3.1 Dependence on the accretion rate

Figures 3 and 4 show that net evaporation takes place close to the hole preferentially at low accretion rates in the ISAF, which may sound counterintuitive. It is a consequence of the fact that the evaporation rate does not depend on the flux of incident protons (cf. Eq. (16)). This again is a result of the fact that the field protons in the warm disk lie "outside the main energy channel'': the incident proton energy flux sets the electron temperature (through the Comptonization balance) but does not affect the proton temperature directly. The temperature of the field protons is determined by the secondary balance between viscous heating of the field protons and their energy loss to the electrons.

At low accretion rates, however, the hot proton flux eventually becomes insufficient to keep the layer "warm'': it will cool down to low ($\sim $1 keV) temperatures by bremsstrahlung losses. We have studied this transition in Paper II, where we found that a layer of optical depth $\tau _{1/2}=1.5$ can just be kept in the warm state for an accretion rate in the ISAF of about $0.1~\dot{M}_{\rm E}$.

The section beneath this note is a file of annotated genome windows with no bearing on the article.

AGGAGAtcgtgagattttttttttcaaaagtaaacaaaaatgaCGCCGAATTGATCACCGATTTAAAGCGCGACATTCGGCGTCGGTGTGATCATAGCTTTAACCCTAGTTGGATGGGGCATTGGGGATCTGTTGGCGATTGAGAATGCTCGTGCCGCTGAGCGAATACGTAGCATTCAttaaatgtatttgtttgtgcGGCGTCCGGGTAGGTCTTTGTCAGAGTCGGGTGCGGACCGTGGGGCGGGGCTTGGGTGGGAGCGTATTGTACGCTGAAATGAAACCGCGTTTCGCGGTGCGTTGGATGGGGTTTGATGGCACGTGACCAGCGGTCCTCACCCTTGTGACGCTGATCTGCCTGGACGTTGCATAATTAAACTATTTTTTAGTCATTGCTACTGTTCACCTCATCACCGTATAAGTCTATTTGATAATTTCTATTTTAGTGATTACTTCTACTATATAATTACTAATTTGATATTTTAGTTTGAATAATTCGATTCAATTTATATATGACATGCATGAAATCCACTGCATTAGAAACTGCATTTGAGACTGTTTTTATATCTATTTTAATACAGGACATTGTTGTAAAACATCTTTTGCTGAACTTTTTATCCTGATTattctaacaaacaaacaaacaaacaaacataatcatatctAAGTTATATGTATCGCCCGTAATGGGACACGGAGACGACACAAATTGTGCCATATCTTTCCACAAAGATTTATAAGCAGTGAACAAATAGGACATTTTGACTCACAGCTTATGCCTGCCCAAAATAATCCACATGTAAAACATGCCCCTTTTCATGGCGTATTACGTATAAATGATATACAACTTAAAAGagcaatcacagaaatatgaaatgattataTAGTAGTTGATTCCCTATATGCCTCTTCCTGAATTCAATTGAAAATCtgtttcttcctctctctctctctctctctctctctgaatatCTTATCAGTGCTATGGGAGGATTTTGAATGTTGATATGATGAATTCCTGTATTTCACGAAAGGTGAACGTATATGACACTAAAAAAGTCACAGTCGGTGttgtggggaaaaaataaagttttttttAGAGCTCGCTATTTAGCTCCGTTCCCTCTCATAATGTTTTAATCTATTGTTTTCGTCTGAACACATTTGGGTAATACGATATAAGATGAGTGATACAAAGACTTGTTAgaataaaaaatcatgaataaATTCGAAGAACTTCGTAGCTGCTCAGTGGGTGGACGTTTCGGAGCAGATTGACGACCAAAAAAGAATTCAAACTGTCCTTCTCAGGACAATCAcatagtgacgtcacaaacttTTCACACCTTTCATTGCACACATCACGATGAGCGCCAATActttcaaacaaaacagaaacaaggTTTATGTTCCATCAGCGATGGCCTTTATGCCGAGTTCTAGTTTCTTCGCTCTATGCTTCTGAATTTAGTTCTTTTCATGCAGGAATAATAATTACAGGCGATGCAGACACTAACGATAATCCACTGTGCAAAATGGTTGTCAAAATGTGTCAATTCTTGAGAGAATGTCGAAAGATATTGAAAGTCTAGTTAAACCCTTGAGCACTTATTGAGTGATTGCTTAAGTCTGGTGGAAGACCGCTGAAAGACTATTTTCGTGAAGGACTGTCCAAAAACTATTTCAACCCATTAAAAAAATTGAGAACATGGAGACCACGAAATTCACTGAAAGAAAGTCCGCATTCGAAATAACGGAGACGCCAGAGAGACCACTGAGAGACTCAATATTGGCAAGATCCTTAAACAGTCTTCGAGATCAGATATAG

At lower accretion rates, a warm disk is possible only when the bremsstrahlung losses are lower, at lower electron densities. Since the electron density is proportional to the optical depth $\tau$ of the disk, and the brems losses proportional to $n_{\rm e}^2$, the minimum ISAF accretion rate needed to maintain a warm disk state by proton illumination scales as $\tau^2$. The optical depth of the disk vanishes towards its inner edge, so we expect that there is always a region close to the inner edge of the disk where evaporation takes place, even at very low accretion rates.

Summarizing this argument, the optical depth $\tau_{\rm m}$ of a warm disk at the point where it matches onto the cool disk, depends on the accretion rate in the ISAF as

 \begin{displaymath}\tau_{\rm m}= 2~\cdot \tau_{{1/2},{\rm m}}\approx 3 \left({\dot
M_{\rm I}\over 0.1~\dot M_{\rm E}}\right)^{1/2}\cdot
\end{displaymath} (27)